This is not a neat listing of my Top Five for 2011, but rather a compilation of reports, analyses, books, blog posts, web articles and video summaries,  grouped variously by subject or theme into five sections, with some overlap. Perhaps readers can identify common threads.

  • One. The American Empire (Project) With the Obama administration more than halfway through its first term, the troubles in the Middle East still brewing, and international security issues at a high (some would say inflation of threats, e.g. Iran’s nuclear programme), I first draw attention to Tom Engelhardt’s American Empire Project. It investigates the notion or reality of the US ’empire’ through a series of books and its website.

Of these, I’ve only read Blowback by Chalmers Johnson, but I already have The Complex: How The Military Invades Our Everyday Lives by Nick Turse on my to-read list (and in my possession).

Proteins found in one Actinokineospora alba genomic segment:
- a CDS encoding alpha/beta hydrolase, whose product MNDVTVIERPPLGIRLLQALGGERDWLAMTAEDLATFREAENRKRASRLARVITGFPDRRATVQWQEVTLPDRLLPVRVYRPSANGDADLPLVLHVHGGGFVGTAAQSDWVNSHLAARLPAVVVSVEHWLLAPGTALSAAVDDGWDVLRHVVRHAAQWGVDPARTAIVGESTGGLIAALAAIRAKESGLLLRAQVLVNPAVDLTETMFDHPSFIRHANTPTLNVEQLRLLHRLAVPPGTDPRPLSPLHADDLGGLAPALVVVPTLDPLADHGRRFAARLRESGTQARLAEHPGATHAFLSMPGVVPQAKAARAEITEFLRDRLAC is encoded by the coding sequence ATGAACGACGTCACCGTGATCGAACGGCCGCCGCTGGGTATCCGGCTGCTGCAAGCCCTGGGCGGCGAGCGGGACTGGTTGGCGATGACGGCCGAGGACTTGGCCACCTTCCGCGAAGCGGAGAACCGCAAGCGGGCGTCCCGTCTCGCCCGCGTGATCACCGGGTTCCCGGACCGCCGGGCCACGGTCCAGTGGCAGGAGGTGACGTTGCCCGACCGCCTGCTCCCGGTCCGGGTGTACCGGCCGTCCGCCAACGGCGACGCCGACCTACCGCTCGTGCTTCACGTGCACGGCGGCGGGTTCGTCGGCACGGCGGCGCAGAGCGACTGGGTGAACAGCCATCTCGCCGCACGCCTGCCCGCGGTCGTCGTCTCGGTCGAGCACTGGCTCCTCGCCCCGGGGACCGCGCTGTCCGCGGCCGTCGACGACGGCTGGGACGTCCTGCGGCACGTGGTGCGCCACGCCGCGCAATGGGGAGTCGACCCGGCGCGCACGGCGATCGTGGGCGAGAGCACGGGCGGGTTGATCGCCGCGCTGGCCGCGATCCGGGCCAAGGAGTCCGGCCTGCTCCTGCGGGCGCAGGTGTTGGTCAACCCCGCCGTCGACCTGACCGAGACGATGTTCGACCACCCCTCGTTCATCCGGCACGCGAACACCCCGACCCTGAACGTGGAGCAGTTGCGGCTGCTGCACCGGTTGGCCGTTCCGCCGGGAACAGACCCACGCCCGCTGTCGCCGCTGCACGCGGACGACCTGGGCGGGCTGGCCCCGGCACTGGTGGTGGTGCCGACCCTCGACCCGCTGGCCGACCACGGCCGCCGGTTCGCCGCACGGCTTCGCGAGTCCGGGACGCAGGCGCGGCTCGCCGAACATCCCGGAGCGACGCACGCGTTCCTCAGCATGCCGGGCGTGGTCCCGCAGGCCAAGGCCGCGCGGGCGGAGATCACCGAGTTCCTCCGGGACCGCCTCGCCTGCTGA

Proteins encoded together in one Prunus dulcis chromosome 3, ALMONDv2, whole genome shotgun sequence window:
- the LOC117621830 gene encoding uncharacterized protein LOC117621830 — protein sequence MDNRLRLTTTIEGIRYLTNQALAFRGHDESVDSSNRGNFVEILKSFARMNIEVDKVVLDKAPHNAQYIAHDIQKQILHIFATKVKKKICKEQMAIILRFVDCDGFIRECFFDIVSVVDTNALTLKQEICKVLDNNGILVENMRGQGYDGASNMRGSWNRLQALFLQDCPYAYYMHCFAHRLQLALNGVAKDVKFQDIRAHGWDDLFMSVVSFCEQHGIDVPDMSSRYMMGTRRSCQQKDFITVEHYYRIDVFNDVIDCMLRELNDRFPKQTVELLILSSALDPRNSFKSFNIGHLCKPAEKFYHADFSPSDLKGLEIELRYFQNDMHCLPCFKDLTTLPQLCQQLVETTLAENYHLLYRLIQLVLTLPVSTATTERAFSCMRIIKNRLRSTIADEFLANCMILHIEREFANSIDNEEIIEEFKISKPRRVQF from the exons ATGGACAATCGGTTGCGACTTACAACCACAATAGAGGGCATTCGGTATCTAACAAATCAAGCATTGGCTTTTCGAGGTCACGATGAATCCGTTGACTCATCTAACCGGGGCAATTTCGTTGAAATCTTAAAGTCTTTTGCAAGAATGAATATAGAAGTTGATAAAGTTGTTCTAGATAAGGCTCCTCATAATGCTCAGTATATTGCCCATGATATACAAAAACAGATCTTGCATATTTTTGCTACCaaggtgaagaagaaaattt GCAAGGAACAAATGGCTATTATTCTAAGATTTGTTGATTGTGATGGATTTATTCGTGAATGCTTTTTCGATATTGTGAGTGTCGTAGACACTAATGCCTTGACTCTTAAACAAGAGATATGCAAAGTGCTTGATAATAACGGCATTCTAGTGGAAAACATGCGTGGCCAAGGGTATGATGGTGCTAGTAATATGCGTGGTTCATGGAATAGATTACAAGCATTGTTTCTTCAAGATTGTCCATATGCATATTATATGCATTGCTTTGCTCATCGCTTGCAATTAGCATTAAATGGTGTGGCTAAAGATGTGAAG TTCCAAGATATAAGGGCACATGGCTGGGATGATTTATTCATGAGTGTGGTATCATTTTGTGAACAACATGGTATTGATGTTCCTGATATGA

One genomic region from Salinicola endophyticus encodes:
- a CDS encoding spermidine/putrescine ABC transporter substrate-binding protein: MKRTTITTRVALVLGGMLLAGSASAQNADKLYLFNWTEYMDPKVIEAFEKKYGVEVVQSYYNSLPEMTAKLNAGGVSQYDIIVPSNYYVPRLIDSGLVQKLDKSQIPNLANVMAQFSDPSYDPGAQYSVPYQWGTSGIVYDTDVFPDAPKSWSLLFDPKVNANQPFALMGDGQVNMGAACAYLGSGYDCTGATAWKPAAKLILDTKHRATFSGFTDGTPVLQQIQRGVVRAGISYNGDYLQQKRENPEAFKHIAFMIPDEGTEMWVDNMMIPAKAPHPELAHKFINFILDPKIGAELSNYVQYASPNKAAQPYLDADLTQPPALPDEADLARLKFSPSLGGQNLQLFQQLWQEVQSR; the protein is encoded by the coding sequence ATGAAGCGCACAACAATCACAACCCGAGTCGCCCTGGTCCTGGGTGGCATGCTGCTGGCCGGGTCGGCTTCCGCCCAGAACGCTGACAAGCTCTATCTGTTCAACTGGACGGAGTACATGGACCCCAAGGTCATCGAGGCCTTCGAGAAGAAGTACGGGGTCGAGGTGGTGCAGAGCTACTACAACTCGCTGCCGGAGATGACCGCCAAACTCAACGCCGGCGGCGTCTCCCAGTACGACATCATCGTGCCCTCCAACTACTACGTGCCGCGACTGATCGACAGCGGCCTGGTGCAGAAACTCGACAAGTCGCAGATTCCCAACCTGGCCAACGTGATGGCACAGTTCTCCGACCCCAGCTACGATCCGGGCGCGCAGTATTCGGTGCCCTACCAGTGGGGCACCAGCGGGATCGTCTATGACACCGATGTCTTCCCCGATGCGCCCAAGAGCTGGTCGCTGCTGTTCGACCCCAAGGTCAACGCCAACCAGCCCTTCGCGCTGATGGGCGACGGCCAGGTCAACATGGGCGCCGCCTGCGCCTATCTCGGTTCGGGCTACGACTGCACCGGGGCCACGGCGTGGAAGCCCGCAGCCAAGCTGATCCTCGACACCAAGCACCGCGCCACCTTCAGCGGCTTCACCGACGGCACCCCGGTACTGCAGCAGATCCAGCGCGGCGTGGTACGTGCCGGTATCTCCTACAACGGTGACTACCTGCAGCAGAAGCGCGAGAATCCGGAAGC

‘Empire’ by Al Jazeera was a televised discussion featuring both Engelhardt and Walt. It’s a pretty good one, but I felt that the host was too eager to press his points about American ’empire’ and ‘business’, and didn’t let Walt and his colleague a fair-enough airing of their views. Watch it here:

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Playing for a better world (via hungry4thoughts)

Playing for a better world Foreword: a few things worth a lot of attention This post is about an idea that came some time ago and that I’d like to share; before  getting to the point there are a few concepts I’d like to introduce. I’m writing this post mostly for myself and my friends, but I hope if it can inspire people to dig into the concepts I bring here, if they are new to them, and enjoy the very early stage of a crazy idea (yes, yes, another one). Videogames matter! … Read More